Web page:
One day, on the way to church, one of my friends slid in the backseat of my parents’ car, turned to me, and said, “You know when Jesus says ‘Why did you have no faith?’ I think that’s the saddest verse in the Bible.”
We were only sixteen, but I remember thinking that what she said was really profound. I mean, imagine if it were you.
Imagine if you had some money, life-changing money, and you knew someone who needed it and wanted it. So you offered it to them.
And they said no. They didn’t believe you, or they didn’t want anything from you.
How would you react?
1 Samuel 12 shows us exactly how God reacted in this situation. Only instead of rejecting money, the Israelites were rejecting Him.
Samuel the prophet was actually pretty salty about the whole situation. He got up in front of the people and gave a speech that sounds quite a bit petty if you don’t take into consideration how much Samuel loved his fellow Israelites.
He reminds them how good he was to them as their main leader and judge for the past few years. He even has them say it out loud, with their own mouths, just to be sure.
And then he moves on to the real issue: by demanding a king like the older, cooler nations around them, they were rejecting his leadership, but more importantly, they were rejecting God’s.
And then he says what has to be the second saddest verse in the Bible:
“You said to me, ‘No, we want a king to rule over us’—even though the Lord your God was your king.”verse 12
Imagine choosing a small, corruptible, fallible man to lead a nation instead of the loving God who created that very same nation. Imagine choosing Donald Trump or Joe Biden or even Barack Obama as your leader instead of the King of the Universe?!
But we make that same silly choice every day.
We choose to idolize people rather than honor God.
We turn to emotional eating or TV or sex for comfort instead of going to the Comforter.
We define our self-worth by our work, our social media following, or our accomplishments and turn up our nose at the infinite worth God has already placed on our lives.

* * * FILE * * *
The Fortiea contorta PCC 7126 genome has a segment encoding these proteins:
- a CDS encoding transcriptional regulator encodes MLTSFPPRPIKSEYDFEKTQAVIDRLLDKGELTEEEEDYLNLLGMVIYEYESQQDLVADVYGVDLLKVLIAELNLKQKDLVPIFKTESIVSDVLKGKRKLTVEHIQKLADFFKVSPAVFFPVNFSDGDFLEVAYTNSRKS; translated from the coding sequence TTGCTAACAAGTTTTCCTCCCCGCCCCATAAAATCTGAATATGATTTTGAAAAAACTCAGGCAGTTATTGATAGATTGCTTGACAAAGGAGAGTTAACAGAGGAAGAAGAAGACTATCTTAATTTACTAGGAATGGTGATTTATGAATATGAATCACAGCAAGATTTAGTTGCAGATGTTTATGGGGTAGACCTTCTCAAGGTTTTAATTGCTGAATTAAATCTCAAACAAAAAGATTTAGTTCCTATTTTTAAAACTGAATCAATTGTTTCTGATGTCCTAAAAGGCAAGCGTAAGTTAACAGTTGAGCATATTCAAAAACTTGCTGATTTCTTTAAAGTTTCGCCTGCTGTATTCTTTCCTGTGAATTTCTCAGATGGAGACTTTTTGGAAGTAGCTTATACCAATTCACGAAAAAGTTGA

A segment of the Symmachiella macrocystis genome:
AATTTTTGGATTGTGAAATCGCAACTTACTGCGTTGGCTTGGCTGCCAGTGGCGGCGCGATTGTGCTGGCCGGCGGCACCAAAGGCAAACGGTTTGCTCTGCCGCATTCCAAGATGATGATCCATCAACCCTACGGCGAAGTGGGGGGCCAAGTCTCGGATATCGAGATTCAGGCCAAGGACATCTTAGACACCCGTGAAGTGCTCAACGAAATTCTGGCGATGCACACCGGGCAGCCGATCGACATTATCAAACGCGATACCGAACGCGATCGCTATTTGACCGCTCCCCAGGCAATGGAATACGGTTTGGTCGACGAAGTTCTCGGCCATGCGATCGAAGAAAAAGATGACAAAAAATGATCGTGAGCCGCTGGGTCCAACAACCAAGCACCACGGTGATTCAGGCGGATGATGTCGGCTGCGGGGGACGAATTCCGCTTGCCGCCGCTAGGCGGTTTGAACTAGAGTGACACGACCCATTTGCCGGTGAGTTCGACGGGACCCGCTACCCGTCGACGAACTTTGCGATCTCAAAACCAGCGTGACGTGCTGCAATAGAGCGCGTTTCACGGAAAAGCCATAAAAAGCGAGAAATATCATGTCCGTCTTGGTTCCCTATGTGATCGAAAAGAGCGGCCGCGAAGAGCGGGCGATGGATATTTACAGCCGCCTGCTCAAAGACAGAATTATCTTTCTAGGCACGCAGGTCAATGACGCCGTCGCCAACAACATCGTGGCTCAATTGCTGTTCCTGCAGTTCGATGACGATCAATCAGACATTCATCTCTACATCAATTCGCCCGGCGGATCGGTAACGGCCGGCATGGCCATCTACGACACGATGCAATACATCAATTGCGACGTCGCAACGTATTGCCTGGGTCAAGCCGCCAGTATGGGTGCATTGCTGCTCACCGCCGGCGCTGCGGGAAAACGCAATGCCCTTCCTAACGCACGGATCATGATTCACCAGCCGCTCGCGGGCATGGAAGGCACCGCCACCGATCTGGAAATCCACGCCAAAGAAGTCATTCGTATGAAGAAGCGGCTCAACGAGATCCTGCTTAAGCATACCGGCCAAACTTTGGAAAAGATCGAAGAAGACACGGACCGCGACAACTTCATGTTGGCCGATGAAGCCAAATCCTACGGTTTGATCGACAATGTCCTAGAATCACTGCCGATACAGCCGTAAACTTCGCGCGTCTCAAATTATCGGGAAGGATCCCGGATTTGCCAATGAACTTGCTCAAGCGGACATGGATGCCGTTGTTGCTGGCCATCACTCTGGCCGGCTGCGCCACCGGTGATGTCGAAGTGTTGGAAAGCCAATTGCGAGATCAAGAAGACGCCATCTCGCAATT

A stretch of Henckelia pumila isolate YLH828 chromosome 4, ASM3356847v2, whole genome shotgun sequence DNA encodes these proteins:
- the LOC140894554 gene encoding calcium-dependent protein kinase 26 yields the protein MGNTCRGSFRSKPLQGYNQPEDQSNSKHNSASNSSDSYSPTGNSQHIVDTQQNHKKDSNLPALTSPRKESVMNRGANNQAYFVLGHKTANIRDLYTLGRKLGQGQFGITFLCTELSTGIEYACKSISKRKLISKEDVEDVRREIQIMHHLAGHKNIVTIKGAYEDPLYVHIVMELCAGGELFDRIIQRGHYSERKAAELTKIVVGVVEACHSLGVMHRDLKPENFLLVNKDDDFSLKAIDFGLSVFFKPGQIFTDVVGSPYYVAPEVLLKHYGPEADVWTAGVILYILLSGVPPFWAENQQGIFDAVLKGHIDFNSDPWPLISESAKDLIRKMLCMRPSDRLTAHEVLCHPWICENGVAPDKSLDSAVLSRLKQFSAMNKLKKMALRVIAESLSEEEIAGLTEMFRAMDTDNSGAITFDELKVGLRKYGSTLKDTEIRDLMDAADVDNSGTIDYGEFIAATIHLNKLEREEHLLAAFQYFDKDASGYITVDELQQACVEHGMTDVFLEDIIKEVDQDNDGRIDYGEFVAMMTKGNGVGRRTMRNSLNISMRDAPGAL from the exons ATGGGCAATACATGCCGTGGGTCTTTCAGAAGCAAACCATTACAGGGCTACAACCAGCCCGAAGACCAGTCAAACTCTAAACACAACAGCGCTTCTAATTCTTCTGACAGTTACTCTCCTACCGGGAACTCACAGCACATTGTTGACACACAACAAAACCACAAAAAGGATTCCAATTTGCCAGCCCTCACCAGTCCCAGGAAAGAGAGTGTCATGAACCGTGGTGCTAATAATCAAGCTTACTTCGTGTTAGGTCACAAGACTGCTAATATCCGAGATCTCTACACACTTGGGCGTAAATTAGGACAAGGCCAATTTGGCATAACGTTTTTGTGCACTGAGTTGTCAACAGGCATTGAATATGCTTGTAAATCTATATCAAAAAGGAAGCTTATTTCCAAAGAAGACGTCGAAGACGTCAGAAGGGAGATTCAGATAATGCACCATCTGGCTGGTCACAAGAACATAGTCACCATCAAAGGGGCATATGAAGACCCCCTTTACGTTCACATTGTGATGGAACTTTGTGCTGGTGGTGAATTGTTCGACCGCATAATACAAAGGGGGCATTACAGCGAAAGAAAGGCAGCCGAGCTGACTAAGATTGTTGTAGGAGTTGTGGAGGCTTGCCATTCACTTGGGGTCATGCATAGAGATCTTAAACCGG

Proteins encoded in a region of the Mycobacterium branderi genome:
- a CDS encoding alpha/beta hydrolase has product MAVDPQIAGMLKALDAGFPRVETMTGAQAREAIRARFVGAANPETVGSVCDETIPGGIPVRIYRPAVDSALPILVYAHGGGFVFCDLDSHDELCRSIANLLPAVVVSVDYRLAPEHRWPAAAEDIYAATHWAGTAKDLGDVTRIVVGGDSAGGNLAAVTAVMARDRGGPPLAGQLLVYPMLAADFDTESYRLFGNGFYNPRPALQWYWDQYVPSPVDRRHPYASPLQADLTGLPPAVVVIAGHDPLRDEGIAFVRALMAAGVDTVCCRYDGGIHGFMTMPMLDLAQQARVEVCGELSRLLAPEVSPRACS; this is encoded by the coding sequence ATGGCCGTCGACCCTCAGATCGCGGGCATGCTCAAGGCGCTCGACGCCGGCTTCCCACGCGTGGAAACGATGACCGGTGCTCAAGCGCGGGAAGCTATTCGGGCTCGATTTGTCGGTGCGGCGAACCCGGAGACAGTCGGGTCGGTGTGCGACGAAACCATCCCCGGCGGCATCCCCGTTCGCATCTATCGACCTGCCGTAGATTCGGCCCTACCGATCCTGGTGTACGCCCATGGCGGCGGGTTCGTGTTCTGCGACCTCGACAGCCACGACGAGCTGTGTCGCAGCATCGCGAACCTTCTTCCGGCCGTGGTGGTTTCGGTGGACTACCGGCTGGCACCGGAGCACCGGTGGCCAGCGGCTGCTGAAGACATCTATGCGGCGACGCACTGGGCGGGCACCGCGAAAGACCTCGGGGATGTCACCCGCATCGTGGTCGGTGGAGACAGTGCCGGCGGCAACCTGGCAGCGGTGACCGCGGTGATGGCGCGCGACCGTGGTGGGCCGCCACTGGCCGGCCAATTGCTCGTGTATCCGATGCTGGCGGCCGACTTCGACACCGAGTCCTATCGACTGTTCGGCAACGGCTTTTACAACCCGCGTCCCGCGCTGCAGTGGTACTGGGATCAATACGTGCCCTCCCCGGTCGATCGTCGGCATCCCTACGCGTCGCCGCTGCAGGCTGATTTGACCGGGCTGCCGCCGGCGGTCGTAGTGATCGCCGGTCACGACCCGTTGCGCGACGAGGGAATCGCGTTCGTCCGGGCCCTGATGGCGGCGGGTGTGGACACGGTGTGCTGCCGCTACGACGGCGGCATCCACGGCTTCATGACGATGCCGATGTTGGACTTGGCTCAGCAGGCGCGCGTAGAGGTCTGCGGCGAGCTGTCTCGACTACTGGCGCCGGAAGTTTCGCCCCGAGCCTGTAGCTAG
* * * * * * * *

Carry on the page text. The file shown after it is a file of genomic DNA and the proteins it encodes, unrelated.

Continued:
We say to ourselves, “No, I’ll figure out for myself how to be happy”—even though the Lord our God is our happiness.
“I am willing to let you go if it means you might find your way back to Me.”
He’s offering us absolutely everything: love, security, hope, forgiveness, blessings, companionship, and more – exceedingly, abundantly, above all that we can ask or think (Ephesians 3:20 KJV).
And too many times, we just refuse to accept it. We don’t want to obey. We don’t want to sacrifice. Or it just doesn’t make sense to us yet. We still have doubts.
A normal reaction would be to write us off forever. At least after offering two or three or twenty times.
But when the Israelites rejected Him, God didn’t reject them back.
He accepted their decision. He left His arms open, waiting. He left open the option for them to choose Him.
No matter what we do, what mistakes we make, or what time we waste, God will never give up on us. He knows He is the better choice. He has done and will do everything in His power to show us that He is the better choice.
And then He will wait for us.
That is love. That is patience. That is a God worth knowing, a God worth choosing.
His arms are open. Let’s run into them.
What do you think? Why do you think God accept the Israelites’ decision?
One thought on “That could’ve been us (1 Samuel 12)”
I am so grateful that God does not reject me even though I reject Him. I don’t want to ever reject Him again!
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